During a first round of discussion on May 10, the Venezuelan National Assembly (AN) unanimously approved the Organic Law Against Racial Discrimination. The draft law was passed during a session that was attended by the Network of Afro-Descendents in Venezuela.
The legislation, drafted by the Subcommittee on Legislation, Participation, Warranties, Duties and Rights of Afro-Descendents presided over by the Congressman Modesto Ruiz, will establish mechanisms to prevent, respond to, punish and eradicate racial discrimination by any person, group of persons, public authorities, private institutions and private institutions, and civil, economic, political, cultural, and social organizations.
“No one can say that in Venezuela there is no discrimination, that there is no racism. We have to strive for a value as fundamental as diversity, without lies, without hypocrisy,” said the vice president of the National Assembly, Congressman Aristobulo Isturiz.
Although members of the political opposition voted in favor of the law, some said that the government promotes “social discrimination.” That argument was refuted by Arcadio Montiel, member of Podemos, an opposition party. Montiel told his fellow conservatives that they should have enough courage to adopt the law.
“I have to congratulate Arcadio (Montiel) for his statement. I have to congratulate him,” said Congressmen Carlos Escarrá.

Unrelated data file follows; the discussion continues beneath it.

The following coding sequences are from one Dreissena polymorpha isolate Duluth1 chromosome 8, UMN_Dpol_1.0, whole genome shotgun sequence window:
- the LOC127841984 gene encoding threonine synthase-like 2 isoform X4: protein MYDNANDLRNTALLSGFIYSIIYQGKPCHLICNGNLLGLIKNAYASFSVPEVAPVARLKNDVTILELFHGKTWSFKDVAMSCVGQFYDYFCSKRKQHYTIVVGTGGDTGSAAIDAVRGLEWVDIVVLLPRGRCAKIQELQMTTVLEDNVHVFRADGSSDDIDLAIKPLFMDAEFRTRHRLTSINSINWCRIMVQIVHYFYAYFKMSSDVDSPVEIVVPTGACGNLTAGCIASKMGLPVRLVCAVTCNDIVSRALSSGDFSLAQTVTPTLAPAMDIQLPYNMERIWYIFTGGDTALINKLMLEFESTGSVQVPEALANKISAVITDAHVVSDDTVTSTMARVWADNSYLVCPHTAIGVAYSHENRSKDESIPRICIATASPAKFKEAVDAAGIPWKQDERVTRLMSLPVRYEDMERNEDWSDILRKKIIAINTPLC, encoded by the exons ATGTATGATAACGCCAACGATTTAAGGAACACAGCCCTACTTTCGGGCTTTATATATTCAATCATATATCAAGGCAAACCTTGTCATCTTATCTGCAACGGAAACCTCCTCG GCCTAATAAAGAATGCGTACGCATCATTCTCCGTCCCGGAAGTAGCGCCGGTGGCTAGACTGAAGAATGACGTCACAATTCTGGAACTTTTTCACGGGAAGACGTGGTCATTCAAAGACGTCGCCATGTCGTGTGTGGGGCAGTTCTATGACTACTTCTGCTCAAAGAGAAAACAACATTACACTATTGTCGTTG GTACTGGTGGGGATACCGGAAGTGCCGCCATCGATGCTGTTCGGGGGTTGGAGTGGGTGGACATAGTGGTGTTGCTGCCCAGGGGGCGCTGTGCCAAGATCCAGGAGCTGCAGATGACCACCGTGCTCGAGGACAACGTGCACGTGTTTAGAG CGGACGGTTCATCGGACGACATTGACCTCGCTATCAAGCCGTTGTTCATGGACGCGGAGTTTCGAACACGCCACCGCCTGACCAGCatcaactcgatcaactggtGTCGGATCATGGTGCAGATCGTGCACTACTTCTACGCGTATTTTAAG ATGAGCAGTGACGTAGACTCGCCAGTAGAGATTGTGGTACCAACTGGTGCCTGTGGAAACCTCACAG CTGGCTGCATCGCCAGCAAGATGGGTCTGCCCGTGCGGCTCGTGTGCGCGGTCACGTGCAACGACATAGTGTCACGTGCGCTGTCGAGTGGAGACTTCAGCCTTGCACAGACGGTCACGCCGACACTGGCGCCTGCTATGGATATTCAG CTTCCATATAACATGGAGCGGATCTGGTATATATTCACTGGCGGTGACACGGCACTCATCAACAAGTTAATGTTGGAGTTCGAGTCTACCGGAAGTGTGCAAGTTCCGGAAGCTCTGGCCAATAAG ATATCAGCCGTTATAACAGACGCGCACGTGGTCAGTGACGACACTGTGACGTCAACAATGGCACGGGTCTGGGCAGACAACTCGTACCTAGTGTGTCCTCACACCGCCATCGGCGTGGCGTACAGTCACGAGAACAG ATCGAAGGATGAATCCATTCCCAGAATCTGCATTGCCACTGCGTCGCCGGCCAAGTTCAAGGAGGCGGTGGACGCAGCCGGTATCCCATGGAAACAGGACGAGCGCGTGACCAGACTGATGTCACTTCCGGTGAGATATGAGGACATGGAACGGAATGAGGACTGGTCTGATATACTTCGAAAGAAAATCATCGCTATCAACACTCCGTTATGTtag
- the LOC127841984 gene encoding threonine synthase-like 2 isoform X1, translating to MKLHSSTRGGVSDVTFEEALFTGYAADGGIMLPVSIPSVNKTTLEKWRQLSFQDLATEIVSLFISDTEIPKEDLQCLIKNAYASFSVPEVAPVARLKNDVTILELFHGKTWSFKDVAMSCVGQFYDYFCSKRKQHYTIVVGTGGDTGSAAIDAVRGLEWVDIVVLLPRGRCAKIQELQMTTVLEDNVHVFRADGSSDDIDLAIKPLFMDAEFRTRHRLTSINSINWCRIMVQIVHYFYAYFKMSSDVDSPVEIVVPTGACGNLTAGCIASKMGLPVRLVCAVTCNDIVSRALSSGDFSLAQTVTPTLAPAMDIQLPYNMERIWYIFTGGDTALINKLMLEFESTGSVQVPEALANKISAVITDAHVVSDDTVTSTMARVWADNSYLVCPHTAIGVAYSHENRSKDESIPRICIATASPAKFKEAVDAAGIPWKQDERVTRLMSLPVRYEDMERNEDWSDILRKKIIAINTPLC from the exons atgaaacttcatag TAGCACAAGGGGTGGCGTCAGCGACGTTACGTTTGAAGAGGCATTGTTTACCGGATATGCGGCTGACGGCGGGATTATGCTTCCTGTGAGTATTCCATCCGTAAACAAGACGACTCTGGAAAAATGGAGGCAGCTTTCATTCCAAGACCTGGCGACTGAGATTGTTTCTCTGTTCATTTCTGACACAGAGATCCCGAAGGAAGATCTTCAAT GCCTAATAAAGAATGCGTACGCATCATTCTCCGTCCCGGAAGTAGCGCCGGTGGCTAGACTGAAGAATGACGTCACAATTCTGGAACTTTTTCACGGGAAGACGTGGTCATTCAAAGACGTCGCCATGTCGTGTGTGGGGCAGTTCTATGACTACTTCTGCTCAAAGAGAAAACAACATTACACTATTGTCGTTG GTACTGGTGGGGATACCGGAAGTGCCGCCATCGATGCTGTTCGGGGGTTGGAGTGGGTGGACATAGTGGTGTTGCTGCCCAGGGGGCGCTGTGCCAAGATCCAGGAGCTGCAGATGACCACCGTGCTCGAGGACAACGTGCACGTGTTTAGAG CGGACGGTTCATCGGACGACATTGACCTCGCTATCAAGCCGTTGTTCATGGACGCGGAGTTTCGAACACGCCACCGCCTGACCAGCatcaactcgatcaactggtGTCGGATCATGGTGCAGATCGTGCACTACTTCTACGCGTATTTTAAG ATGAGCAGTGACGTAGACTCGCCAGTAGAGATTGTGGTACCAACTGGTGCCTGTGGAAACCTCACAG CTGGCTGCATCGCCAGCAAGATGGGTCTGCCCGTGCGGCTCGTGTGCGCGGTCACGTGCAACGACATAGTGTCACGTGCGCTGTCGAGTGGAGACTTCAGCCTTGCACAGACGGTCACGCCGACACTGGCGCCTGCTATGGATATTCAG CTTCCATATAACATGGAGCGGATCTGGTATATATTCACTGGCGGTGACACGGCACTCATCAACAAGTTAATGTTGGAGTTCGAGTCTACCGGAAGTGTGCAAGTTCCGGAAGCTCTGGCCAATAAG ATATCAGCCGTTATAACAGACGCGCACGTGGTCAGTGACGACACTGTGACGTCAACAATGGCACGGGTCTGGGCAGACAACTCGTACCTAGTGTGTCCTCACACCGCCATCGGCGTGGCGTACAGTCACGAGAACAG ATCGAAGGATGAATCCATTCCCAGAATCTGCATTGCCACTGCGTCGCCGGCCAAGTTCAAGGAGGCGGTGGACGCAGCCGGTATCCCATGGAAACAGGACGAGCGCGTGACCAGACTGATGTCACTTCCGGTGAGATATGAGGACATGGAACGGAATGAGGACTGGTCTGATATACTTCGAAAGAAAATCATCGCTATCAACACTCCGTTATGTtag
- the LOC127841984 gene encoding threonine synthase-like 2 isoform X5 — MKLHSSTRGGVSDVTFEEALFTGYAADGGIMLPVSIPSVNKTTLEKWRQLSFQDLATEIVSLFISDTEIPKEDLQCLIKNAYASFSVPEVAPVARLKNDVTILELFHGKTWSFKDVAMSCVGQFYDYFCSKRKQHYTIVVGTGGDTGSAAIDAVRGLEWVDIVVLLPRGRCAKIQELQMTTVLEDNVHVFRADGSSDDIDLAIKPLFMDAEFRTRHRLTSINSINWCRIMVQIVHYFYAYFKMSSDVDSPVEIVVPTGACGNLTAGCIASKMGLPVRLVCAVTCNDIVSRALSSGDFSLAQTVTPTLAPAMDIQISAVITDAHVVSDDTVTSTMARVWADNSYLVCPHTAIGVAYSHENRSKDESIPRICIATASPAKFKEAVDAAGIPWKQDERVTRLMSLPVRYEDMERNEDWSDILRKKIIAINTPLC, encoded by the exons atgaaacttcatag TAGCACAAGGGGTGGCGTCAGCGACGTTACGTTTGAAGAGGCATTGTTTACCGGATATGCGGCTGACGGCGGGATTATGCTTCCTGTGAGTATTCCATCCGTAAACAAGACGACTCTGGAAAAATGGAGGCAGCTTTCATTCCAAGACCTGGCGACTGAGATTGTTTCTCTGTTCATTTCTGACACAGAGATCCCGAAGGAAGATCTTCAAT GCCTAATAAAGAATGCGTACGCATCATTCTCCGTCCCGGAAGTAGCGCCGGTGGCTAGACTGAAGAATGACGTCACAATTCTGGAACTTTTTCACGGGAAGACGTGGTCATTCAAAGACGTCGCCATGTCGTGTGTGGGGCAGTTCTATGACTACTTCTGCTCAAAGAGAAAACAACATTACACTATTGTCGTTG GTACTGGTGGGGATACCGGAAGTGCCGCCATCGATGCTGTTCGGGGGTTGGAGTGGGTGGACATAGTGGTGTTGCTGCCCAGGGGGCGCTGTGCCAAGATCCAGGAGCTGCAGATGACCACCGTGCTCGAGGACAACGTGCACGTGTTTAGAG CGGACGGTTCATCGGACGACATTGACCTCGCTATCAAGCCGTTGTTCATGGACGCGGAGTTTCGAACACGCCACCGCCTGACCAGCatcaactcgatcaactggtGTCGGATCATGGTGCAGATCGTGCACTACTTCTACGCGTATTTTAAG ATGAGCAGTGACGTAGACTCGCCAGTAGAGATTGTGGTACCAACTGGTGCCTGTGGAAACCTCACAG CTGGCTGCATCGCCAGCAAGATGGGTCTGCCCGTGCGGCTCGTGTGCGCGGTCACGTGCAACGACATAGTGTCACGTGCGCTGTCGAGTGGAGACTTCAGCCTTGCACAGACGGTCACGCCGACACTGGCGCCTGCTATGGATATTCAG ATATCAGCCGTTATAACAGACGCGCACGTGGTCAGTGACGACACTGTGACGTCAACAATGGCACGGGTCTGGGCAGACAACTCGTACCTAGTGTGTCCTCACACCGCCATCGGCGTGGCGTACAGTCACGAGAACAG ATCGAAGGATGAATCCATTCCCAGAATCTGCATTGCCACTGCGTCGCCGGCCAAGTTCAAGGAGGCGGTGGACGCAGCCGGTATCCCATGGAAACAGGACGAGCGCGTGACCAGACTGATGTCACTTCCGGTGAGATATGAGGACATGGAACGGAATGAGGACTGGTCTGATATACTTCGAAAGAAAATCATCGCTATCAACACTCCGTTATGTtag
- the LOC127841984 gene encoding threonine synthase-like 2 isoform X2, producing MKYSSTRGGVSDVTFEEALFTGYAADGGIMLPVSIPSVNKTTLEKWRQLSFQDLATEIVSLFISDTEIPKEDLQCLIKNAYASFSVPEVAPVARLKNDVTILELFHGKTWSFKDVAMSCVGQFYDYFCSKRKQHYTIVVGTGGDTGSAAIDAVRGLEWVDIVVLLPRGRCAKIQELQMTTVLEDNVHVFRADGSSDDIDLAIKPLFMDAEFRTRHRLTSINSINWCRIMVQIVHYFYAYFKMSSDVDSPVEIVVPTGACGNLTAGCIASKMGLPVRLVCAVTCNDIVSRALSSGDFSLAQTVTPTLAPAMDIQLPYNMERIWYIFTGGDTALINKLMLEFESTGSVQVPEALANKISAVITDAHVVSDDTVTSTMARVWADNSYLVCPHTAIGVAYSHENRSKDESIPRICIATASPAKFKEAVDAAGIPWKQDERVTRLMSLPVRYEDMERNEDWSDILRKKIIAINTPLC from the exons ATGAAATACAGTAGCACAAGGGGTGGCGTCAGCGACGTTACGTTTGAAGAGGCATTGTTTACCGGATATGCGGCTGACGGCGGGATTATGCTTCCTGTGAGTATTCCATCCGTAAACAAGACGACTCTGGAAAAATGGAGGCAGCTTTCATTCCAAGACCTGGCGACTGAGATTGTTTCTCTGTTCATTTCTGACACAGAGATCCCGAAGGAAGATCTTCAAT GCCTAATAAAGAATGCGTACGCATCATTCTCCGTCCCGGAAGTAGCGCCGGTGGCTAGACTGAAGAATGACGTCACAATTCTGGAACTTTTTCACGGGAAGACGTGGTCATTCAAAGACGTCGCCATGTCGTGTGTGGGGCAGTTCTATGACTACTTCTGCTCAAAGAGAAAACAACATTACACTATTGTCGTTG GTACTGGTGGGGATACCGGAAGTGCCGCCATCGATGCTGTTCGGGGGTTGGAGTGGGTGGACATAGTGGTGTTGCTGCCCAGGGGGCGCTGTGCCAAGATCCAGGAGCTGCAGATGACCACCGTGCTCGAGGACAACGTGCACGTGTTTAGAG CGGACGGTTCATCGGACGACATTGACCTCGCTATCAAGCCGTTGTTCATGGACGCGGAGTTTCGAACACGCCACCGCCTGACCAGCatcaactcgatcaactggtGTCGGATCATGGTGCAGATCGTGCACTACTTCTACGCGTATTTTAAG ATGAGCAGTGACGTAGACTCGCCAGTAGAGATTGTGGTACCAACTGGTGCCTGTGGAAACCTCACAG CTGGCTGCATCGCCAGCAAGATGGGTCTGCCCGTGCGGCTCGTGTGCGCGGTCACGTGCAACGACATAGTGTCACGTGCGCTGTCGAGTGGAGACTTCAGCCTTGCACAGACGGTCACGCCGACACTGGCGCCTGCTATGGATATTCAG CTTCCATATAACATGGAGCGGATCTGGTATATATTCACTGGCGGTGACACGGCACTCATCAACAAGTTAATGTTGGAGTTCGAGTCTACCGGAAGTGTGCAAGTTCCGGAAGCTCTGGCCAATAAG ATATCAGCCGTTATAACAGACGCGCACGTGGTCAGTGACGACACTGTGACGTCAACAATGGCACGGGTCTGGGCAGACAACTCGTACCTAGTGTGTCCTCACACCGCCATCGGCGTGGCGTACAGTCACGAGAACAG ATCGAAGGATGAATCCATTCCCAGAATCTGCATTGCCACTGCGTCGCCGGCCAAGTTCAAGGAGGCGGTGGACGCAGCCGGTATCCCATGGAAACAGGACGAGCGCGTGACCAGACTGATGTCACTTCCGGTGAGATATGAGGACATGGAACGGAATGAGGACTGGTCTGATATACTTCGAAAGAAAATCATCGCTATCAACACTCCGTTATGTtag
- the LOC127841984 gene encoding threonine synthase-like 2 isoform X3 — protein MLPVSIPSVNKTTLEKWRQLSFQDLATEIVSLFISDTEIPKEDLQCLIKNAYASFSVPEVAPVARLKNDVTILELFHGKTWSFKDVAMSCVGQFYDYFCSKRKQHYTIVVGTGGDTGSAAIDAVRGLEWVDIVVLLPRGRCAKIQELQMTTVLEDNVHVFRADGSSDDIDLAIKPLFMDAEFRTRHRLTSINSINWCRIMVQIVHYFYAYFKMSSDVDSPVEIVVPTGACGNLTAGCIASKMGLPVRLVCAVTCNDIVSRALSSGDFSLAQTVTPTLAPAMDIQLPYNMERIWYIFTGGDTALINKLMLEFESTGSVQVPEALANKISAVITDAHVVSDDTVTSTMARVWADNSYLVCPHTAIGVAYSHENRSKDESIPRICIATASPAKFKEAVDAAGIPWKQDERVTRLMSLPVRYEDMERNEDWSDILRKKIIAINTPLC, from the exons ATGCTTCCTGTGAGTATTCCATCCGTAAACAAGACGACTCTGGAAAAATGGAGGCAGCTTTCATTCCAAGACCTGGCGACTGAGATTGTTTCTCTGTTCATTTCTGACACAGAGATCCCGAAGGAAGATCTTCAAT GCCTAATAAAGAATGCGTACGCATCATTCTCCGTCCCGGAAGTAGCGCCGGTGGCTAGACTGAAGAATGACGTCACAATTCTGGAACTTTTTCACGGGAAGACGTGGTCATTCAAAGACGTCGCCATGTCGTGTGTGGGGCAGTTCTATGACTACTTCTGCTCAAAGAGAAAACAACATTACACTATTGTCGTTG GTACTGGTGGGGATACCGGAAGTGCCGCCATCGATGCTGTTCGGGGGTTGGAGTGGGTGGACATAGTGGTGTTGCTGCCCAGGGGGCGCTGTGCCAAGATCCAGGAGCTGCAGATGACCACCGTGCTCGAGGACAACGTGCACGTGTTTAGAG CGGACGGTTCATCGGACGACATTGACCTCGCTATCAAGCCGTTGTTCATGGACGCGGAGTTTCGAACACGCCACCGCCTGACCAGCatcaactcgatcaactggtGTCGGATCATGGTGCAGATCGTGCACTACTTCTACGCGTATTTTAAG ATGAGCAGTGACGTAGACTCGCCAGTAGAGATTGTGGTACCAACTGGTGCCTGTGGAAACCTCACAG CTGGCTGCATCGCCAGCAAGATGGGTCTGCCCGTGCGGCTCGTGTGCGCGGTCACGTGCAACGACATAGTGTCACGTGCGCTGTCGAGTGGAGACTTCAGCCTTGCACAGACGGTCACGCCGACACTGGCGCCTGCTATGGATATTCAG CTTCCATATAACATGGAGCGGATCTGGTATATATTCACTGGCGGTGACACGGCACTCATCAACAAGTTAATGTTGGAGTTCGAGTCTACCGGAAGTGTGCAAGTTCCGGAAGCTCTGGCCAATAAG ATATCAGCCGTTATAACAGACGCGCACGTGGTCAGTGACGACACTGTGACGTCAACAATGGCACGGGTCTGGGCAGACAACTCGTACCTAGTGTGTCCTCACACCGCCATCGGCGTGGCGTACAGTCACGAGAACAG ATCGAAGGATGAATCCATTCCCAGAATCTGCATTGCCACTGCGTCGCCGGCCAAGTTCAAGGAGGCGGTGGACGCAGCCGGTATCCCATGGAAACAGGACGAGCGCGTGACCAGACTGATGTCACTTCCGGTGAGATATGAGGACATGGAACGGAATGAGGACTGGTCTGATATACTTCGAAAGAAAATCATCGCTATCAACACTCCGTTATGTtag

In addition, the legislature also approved the agreement in support of peoples of African descent in Venezuela and the commemoration of 216 years of the liberal cause of José Leonardo Chirinos, a Venezuelan who led a revolt of of blacks and mulattos against the colonial authorities in 1795. The commemoration of that event has been celebrated as “Afro-Venezuelan Day” since 2005.
Enrique Arrieta, a member of Afro-Venezuelan movement, highlighted the struggle of black communities to conquer the space they have so far obtained, largely in part to the revolutionary process taking place in the country.
Arrieta said that today indigenous groups and Afro-descendents are still victims of a society that is “structurally racist,” thus requiring the need for more radical transformation of the country’s political, economic and social system.
In Venezuela, May is designated as Month of the Afro-Descendents. During this month, Venezuela has sponsored out a series of activities in different parts of the country to continue with the policies propelled by President Chávez to promote inclusion and recognition of the Afro-Venezuelan population.
Read our Fact Sheet about Afro-Venezuelans and the fight against racism in Venezuela
Learn more about Modesto Ruiz (Chairman of the Subcommittee on Legislation, Participation, Warranties, Duties and Rights of Afro-descendents).
World YVKE / Press-Venezuelan Embassy to the USA / May 11, 2011